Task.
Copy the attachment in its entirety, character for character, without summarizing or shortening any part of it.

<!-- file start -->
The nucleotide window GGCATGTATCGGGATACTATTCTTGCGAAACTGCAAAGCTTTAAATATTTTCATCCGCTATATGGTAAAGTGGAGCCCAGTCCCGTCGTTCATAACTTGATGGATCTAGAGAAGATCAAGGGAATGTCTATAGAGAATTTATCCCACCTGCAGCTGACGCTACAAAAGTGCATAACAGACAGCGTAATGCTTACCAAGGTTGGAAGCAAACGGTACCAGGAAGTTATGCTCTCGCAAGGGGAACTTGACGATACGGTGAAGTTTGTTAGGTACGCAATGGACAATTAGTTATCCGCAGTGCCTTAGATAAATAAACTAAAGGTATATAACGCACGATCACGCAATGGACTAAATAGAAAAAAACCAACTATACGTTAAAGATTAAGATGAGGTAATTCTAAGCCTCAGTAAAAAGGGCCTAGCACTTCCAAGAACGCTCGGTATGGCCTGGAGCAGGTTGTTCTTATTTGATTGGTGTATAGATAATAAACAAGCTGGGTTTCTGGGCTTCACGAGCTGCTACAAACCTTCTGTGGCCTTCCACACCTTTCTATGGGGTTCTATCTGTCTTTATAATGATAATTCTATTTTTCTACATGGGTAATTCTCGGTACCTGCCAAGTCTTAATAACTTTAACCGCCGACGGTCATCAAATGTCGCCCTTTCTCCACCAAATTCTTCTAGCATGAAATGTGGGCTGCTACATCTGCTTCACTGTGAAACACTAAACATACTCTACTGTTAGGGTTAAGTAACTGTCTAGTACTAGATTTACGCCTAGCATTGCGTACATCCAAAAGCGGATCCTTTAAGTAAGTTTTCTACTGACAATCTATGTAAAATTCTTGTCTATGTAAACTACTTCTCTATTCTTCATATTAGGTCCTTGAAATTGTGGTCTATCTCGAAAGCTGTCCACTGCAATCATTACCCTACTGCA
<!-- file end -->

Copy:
The nucleotide window GGCATGTATCGGGATACTATTCTTGCGAAACTGCAAAGCTTTAAATATTTTCATCCGCTATATGGTAAAGTGGAGCCCAGTCCCGTCGTTCATAACTTGATGGATCTAGAGAAGATCAAGGGAATGTCTATAGAGAATTTATCCCACCTGCAGCTGACGCTACAAAAGTGCATAACAGACAGCGTAATGCTTACCAAGGTTGGAAGCAAACGGTACCAGGAAGTTATGCTCTCGCAAGGGGAACTTGACGATACGGTGAAGTTTGTTAGGTACGCAATGGACAATTAGTTATCCGCAGTGCCTTAGATAAATAAACTAAAGGTATATAACGCACGATCACGCAATGGACTAAATAGAAAAAAACCAACTATACGTTAAAGATTAAGATGAGGTAATTCTAAGCCTCAGTAAAAAGGGCCTAGCACTTCCAAGAACGCTCGGTATGGCCTGGAGCAGGTTGTTCTTATTTGATTGGTGTATAGATAATAAACAAGCTGGGTTTCTGGGCTTCACGAGCTGCTACAAACCTTCTGTGGCCTTCCACACCTTTCTATGGGGTTCTATCTGTCTTTATAATGATAATTCTATTTTTCTACATGGGTAATTCTCGGTACCTGCCAAGTCTTAATAACTTTAACCGCCGACGGTCATCAAATGTCGCCCTTTCTCCACCAAATTCTTCTAGCATGAAATGTGGGCTGCTACATCTGCTTCACTGTGAAACACTAAACATACTCTACTGTTAGGGTTAAGTAACTGTCTAGTACTAGATTTACGCCTAGCATTGCGTACATCCAAAAGCGGATCCTTTAAGTAAGTTTTCTACTGACAATCTATGTAAAATTCTTGTCTATGTAAACTACTTCTCTATTCTTCATATTAGGTCCTTGAAATTGTGGTCTATCTCGAAAGCTGTCCACTGCAATCATTACCCTACTGCA